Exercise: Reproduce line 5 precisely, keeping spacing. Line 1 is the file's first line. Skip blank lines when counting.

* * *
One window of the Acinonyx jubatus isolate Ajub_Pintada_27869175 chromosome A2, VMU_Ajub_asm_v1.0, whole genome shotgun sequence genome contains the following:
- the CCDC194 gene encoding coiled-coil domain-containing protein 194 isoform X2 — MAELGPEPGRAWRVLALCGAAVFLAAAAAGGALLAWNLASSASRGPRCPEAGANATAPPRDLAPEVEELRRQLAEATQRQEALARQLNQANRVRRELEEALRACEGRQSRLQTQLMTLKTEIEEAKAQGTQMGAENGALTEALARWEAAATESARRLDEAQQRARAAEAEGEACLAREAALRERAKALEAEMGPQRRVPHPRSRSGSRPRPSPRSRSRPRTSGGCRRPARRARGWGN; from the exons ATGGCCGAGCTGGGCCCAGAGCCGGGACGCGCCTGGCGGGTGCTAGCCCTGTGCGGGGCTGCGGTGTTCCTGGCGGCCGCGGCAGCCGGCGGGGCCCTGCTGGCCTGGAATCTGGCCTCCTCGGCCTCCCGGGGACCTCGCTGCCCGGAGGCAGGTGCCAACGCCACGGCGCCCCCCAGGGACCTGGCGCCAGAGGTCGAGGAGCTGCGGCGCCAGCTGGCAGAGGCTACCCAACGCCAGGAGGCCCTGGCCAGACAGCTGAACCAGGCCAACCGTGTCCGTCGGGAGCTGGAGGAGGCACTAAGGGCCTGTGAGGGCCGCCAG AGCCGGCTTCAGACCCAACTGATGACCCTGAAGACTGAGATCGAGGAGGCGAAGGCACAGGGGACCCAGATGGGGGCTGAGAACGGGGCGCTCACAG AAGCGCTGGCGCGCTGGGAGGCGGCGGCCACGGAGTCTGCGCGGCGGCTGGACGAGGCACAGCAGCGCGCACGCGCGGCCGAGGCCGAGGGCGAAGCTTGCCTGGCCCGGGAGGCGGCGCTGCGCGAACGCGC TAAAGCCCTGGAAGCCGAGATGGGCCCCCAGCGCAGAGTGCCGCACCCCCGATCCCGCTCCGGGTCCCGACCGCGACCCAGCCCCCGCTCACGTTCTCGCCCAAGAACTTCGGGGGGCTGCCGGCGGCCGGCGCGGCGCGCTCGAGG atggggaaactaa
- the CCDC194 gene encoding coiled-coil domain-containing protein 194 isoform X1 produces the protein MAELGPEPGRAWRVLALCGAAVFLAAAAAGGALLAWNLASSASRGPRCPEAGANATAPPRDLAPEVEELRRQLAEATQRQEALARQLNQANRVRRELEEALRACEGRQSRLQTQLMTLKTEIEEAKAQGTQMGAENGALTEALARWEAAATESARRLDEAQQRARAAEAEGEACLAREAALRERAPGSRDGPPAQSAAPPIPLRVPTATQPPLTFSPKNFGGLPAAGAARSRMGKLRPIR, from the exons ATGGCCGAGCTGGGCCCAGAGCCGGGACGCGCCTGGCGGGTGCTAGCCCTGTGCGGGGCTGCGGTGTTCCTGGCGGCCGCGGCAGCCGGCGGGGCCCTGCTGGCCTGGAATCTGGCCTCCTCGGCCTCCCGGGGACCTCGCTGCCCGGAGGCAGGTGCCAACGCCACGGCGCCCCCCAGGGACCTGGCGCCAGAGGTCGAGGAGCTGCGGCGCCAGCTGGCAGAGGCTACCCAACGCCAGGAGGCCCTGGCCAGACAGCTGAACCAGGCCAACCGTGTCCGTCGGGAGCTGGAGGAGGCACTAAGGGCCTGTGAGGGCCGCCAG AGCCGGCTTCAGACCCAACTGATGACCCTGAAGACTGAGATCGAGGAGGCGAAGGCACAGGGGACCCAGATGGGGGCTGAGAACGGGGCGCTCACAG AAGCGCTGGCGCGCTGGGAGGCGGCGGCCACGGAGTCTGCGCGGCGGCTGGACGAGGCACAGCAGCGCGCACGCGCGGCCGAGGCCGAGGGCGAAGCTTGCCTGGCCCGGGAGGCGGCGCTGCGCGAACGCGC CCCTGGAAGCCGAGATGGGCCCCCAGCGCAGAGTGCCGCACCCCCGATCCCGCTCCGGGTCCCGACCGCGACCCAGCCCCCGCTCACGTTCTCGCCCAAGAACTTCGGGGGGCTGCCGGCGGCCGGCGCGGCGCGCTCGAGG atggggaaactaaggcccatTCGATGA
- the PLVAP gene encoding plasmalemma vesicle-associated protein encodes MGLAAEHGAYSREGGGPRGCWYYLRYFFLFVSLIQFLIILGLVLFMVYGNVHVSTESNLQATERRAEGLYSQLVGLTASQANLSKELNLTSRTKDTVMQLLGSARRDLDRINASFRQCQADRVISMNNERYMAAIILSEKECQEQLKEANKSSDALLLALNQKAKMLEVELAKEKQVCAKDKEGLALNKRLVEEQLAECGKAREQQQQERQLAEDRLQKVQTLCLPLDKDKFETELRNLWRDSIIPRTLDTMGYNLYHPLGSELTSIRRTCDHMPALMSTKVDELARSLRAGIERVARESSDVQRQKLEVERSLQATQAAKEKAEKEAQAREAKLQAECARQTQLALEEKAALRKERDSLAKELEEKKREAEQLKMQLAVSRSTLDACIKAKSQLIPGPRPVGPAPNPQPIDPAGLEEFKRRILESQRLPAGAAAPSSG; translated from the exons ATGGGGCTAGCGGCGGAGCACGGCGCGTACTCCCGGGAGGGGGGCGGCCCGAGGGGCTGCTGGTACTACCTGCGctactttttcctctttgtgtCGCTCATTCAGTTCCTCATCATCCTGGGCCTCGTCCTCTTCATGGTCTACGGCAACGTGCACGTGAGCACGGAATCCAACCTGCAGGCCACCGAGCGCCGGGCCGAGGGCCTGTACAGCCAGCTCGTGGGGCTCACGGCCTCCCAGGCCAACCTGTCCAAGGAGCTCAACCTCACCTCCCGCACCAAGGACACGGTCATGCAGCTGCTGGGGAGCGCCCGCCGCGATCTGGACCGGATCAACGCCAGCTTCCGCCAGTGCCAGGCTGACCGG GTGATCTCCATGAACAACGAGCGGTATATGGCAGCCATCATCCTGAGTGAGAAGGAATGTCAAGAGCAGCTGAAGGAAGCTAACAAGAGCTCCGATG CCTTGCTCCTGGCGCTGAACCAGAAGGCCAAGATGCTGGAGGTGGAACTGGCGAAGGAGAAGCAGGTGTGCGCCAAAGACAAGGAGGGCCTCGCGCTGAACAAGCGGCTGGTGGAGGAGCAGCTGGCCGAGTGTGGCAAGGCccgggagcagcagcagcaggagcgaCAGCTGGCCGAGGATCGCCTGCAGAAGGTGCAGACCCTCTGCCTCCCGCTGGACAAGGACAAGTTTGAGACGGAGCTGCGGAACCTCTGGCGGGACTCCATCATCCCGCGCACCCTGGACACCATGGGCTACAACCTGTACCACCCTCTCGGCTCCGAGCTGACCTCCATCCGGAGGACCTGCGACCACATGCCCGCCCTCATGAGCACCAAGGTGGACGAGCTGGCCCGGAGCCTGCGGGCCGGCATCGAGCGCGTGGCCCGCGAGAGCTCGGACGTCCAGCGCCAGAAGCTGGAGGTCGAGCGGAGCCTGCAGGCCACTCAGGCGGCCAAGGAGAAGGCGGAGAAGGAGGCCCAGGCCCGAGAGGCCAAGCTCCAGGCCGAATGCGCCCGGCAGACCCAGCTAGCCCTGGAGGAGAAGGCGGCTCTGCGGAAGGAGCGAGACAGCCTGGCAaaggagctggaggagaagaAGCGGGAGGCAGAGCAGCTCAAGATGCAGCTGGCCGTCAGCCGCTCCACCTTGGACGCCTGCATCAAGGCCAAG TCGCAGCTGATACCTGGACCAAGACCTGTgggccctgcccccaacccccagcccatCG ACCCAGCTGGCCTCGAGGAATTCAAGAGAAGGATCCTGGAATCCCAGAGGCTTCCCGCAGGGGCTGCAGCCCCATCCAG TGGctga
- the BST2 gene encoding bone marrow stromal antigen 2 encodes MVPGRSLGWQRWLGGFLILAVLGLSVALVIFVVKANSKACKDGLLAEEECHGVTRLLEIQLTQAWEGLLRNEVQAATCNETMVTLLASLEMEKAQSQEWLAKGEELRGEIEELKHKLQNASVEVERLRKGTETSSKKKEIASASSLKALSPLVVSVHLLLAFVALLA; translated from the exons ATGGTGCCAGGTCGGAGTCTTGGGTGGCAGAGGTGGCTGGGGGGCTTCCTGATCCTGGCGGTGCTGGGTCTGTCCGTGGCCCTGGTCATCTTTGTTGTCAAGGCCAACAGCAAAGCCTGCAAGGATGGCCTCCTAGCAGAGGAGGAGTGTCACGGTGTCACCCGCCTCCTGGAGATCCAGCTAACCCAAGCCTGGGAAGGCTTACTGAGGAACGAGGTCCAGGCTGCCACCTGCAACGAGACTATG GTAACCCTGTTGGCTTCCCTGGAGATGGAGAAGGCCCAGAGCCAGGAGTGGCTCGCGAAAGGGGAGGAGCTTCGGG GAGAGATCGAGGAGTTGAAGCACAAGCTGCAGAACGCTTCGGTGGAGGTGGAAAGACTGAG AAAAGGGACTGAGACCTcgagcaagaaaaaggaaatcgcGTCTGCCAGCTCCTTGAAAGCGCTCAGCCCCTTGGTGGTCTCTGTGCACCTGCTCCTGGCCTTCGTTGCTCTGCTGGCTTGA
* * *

- the BST2 gene encoding bone marrow stromal antigen 2 encodes MVPGRSLGWQRWLGGFLILAVLGLSVALVIFVVKANSKACKDGLLAEEECHGVTRLLEIQLTQAWEGLLRNEVQAATCNETMVTLLASLEMEKAQSQEWLAKGEELRGEIEELKHKLQNASVEVERLRKGTETSSKKKEIASASSLKALSPLVVSVHLLLAFVALLA; translated from the exons ATGGTGCCAGGTCGGAGTCTTGGGTGGCAGAGGTGGCTGGGGGGCTTCCTGATCCTGGCGGTGCTGGGTCTGTCCGTGGCCCTGGTCATCTTTGTTGTCAAGGCCAACAGCAAAGCCTGCAAGGATGGCCTCCTAGCAGAGGAGGAGTGTCACGGTGTCACCCGCCTCCTGGAGATCCAGCTAACCCAAGCCTGGGAAGGCTTACTGAGGAACGAGGTCCAGGCTGCCACCTGCAACGAGACTATG GTAACCCTGTTGGCTTCCCTGGAGATGGAGAAGGCCCAGAGCCAGGAGTGGCTCGCGAAAGGGGAGGAGCTTCGGG GAGAGATCGAGGAGTTGAAGCACAAGCTGCAGAACGCTTCGGTGGAGGTGGAAAGACTGAG AAAAGGGACTGAGACCTcgagcaagaaaaaggaaatcgcGTCTGCCAGCTCCTTGAAAGCGCTCAGCCCCTTGGTGGTCTCTGTGCACCTGCTCCTGGCCTTCGTTGCTCTGCTGGCTTGA